RC helicopters have always held a mystery for a lot of people, how can these marvels stay in the sky without wings, why are they so maneuverable and how the heck do you fly them.
RC helicopters hold a unique attraction, their presence in the sky, their maneuverability coupled with the sound of the air through the rotor blades, makes them so exciting to fly.
The basis of rotary flight uses a set of rotor blades which spin around a central mast cutting into the air to produce lift. The spinning rotors are considered to be a virtual rotor disc. Tilting the spinning rotor disc will cause flight in the direction of the tilt.
The main rotors are attached to the control system through a swash plate. The swash plate acts as the heart of the control system translating control inputs from the non-rotation fuselage to the rotating rotor disc.
When we have a spinning rotor disc attached to a central mast anchored to the body of the helicopter, the body of the helicopter will spin in the opposite directions this is know as torque reaction and is the reason many helicopters have tail rotor blades.
The control plane of a RC helicopter is illustrated below.
The control mechanism used to influence the control planes of an RC helicopter, vary depending on the helicopter type.
We have 3 main types of RC helicopters which include the following:
• Co-axial helicopters
• Fixed pitch helicopters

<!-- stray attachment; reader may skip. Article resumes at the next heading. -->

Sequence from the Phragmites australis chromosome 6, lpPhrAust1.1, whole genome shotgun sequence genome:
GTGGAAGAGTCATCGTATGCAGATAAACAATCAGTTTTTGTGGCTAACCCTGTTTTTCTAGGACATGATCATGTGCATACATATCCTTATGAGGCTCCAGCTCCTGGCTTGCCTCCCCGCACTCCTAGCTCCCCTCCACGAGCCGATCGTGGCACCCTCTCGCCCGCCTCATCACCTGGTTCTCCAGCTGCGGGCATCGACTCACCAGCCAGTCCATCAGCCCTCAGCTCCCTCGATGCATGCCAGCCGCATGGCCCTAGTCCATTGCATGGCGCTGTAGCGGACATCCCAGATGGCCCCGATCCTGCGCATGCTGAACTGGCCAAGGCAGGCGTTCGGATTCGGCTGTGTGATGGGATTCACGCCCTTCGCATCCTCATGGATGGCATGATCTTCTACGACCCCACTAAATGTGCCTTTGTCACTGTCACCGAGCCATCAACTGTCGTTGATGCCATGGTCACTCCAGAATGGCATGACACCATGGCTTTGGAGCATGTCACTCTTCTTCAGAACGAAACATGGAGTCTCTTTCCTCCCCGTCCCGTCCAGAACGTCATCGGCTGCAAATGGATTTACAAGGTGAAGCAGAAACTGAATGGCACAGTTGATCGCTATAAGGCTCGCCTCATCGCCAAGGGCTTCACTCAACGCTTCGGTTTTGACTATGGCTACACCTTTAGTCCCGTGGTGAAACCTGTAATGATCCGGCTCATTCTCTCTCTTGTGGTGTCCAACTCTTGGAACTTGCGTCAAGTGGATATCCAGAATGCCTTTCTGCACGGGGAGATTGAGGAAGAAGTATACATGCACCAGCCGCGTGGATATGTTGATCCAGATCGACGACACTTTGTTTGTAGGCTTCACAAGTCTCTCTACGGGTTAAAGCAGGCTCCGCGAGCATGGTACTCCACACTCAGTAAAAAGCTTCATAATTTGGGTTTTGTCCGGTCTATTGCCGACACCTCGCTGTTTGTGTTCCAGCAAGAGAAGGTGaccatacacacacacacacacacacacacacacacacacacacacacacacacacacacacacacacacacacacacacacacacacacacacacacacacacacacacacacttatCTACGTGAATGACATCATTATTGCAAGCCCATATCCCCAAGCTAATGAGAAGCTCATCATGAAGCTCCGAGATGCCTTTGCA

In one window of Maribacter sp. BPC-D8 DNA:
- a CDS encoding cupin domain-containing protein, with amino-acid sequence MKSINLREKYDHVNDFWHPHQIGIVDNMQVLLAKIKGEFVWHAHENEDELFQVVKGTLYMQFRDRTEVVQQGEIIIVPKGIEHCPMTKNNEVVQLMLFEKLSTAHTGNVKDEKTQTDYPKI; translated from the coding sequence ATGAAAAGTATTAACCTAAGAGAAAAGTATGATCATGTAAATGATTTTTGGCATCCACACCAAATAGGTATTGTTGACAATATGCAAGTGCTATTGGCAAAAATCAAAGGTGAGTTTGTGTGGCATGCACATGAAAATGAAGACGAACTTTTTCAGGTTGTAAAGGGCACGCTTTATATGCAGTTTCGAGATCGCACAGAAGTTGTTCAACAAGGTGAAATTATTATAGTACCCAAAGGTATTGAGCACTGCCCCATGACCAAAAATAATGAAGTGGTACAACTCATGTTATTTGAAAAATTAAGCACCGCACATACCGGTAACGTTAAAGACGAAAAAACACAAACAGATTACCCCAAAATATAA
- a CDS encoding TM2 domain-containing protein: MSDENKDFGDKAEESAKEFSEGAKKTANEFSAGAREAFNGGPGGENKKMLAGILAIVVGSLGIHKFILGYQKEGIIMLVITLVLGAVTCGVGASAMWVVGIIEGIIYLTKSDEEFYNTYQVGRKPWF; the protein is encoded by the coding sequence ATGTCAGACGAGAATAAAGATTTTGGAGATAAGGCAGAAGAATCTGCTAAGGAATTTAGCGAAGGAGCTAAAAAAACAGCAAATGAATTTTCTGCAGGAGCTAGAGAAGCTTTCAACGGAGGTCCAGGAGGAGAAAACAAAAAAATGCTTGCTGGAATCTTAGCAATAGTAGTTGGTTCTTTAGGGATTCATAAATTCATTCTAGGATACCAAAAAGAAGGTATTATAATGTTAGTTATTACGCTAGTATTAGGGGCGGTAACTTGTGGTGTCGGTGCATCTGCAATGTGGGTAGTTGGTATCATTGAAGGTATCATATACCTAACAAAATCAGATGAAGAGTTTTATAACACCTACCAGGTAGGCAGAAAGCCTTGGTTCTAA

• Collective pitch helicopters
Co-axial helicopters use two sets of fixed pitch rotor blades, one positioned above the other, which are controlled by two separate motors.
Anti torque reaction is archived by spinning each of the two rotor discs in the opposite direction.
Pitch and roll are controlled by the swash plate by tilting the primary rotor disc, while yaw is controlled by varying the speed of the secondary rotor disc.
The height is controlled by changing the rotor speed of the motors by the same amount which will in turn changes the speed of both rotors, changing the amount of lift.
Fixed pitch helicopters by contrast use one set of rotor blades and a separate tail rotor.
Both the main rotor and the tail rotor are normally controlled by two separate motors.
Anti torque reaction is achieved with the tail rotor.
Pitch and roll are again controlled by the swash plate by tilting the primary rotor disc, while yaw is now controlled by varying the speed of the tail rotor.
The height is controlled by changing the rotor speed of the main motor which is turn affects the lift generated by the main rotor blades.
Collective pitch helicopters use one set of rotor blades and a separate tail rotor.
The rotors blades can be independently pivoted to change the angle of attach and influence the lift produced by each blade.
All the rotors are controlled by the main motor, with the tail rotor being driven by the main motor using either a drive belt or drive shaft running down the tail/boom of the helicopter.